NO MAN’S MISTRESS…She wants a rich lord for a husband–she won’t end like her mother, abandoned and broken. NO WOMAN’S FOOL… He wants to prove to his friend she’s the wrong woman–he knows too well the pain of a bad marriage.
WHEN AN ACTRESS CROSSES PATHS WITH AN ADVENTURER IN 1813 LONDON… With too many secrets in her past, and too little future as an actress, Theodosia Newell wants one thing more than all else–security. She’s seen her mother abandoned, her younger brother die, and she’s vowed never to be poor. But then her path crosses that of a man who tempts her to abandon caution and all thought for the future for a passionate affair. Can she find the courage to break from her deepest fears? And will her love prove enough to save them both? Born with a soul for adventure, David Llewellyn cannot resist a challenge–and his enthusiasm for life is as magnetic as his personality. But two women share his life, and only one can be his. Will his stubborn refusal to make a choice between them lead him to lose everything? Or will he find, in the journey to the lost city he dreams of discovering, a path to a deeper love than he thought possible?
Regency, Heat level 2 (Moderate Sexual Content)
REVIEW RATING : 4 stars
REVIEW BY CAZ
I’m going to own up and say that a story where in an actress meets an adventurer wouldn’t normally be at the top of my TBR pile; but I’ve read and enjoyed other books by this author and so I thought I’d give this one a go.
I’m glad I did.
I was hooked and pulled right into the world of the story from the very beginning. We’re in 1807, in the bustling and dog-eat-dog world of London theatre, and our heroine is no milk-and-water miss, impoverished widow or lady fallen on hard times. Thea is an actress, at a time when the word “actress” was synonymous with “prostitute”. She’s in her mid-twenties and is already at an age where she’s regarded as past her prime for the major female roles, and has already been relegated to bit-parts and breeches roles. She’s practical and is trying to find herself a rich, amiable husband before she loses her looks and has to find other, even less respectable modes of employment. But she’s fiercely independent, too – telling the hero at one point that she has no intention of being a “kept woman” because she knows how things are likely to end.
Our hero is indeed an “adventurer” having travelled to what at that time must have seemed like far-flung lands; Egypt, Syria and the Middle East. He’s lived amongst desert tribes and has experienced strange and exotic customs, and as a result, is a bit of a celebrity. He’s in London trying to finance his latest expedition and is a particular friend of the man that Thea is angling to marry. Needless to say, once they meet, the sparks fly and even though Thea is determined to resist him, it proves impossible. But he’s married – and if you’re put off by an adulterous relationship, this might not be the book for you. That said though, it’s handled well and we get to see the marriage from both perspectives. David married Francesca, the daughter of his friend and mentor, because he felt he had caused her father’s death; she married him because she liked the idea of ordering his life and being married to a famous adventurer. And they are so horribly mis-matched; she has no interest in him as a man, and her utter lack of passion and her focus on duty threaten to suffocate David’s spirit and zest for life.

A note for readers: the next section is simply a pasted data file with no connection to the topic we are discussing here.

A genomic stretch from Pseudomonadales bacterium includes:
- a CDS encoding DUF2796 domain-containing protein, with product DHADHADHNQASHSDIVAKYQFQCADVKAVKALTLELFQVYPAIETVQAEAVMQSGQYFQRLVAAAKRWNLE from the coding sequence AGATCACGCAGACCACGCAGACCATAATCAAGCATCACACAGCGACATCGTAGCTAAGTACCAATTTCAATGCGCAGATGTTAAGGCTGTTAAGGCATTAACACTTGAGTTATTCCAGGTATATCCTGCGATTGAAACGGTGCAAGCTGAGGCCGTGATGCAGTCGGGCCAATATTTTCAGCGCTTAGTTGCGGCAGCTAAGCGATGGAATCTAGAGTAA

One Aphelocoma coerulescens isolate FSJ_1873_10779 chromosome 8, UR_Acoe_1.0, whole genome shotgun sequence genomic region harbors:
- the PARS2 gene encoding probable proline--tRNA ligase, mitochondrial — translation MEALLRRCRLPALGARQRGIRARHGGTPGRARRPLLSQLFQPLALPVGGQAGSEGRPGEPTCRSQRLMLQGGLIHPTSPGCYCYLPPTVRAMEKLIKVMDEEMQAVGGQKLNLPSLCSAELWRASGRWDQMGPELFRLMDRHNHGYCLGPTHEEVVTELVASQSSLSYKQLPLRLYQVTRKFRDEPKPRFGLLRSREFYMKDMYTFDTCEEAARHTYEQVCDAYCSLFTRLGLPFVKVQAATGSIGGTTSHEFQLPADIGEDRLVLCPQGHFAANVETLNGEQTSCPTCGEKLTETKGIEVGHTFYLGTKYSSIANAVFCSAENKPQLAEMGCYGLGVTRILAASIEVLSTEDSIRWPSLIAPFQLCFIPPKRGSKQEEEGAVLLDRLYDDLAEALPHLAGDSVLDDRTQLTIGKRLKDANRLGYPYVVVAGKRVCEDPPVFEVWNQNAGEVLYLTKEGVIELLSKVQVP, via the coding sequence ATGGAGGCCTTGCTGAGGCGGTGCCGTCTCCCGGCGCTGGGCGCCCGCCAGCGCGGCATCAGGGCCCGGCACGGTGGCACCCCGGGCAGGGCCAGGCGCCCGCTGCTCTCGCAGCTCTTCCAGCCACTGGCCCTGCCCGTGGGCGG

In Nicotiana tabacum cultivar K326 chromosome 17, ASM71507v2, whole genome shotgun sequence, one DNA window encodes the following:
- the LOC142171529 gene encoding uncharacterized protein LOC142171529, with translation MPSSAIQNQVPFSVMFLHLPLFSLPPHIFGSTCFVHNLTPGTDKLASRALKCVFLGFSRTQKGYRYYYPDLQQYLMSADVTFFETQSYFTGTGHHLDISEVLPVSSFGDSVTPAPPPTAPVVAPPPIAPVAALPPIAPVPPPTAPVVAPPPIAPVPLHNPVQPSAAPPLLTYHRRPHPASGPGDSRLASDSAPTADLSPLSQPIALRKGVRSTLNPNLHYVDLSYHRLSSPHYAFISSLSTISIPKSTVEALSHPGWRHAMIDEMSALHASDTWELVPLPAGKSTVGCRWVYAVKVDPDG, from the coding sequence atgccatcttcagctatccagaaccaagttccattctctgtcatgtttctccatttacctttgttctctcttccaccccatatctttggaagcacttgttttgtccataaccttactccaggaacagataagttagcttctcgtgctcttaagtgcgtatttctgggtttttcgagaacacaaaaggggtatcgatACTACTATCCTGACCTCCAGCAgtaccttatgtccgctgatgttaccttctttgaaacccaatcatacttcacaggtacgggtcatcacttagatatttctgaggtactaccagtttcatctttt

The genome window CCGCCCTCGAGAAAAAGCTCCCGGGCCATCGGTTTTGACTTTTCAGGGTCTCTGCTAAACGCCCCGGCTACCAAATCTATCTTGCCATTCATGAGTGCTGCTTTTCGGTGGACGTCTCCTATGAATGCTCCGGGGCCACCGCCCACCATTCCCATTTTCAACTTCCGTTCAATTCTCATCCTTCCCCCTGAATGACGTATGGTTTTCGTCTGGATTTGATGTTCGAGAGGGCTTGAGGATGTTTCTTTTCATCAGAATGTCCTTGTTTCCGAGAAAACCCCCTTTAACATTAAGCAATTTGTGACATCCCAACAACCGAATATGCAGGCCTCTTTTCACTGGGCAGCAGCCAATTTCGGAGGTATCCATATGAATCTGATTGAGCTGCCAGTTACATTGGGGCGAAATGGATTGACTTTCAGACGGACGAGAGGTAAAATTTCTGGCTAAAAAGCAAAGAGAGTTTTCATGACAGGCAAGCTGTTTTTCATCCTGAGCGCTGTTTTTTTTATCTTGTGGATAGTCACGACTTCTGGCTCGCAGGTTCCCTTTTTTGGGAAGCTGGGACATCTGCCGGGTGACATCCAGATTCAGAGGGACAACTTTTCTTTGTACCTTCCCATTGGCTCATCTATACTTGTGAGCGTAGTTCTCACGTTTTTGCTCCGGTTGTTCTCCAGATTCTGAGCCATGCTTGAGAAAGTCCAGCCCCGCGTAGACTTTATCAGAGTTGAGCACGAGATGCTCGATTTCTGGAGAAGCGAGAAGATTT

The story covers a ten-year period in a non-linear way; about a third of the way through, we jump forward to 1817 and from then on we see events “out of order”. I know that might be off-putting for some readers, but I rather like the way it creates and maintains dramatic tension.
Shannon Donnelly succeeds admirably in evoking the atmosphere of the world of theatre in the early years of the 19th century. I really liked the way she contrasted the illusory with the real; for example, the way she describes the shabbiness of the Haymarket theatre as seen in the stark light of day and how it is transformed every evening through lighting and other theatrical trickery. The hero and heroine are well-rounded characters who come vividly to life and whose actions in the story are very clearly character-driven; and even David’s “wronged” wife, a character that could easily in some hands be made into a pantomime villain, is written sympathetically and again, her actions, while the reader may not agree with them, are completely right and in character for her.
The eventual HEA is hard-won, and well-deserved. Thea and David had really got under my skin by the end, and coming away from this book, not only was I sorry to leave them, I felt that they had forged a strong and lasting relationship, which was built not only on physical attraction, but on trust, understanding and friendship.
At time of reading/writing, this title is available from Amazon UK for £0.77 – and well worth it! $.99 in the US.
ABOUT THE REVIEWER
I’m a musician, teacher and mother of two girls and have always been an avid reader. I was introduced to the novels of Jean Plaidy at the age of eleven and have never looked back! I love good, meaty, well-researched historical fiction – whether it’s about real figures (Sharon Penman) or fictional ones (Dorothy Dunnett), but I’m a sucker for a well-written historical romance, too. Current favourite authors include Meredith Duran, Sherry Thomas and Cecilia Grant.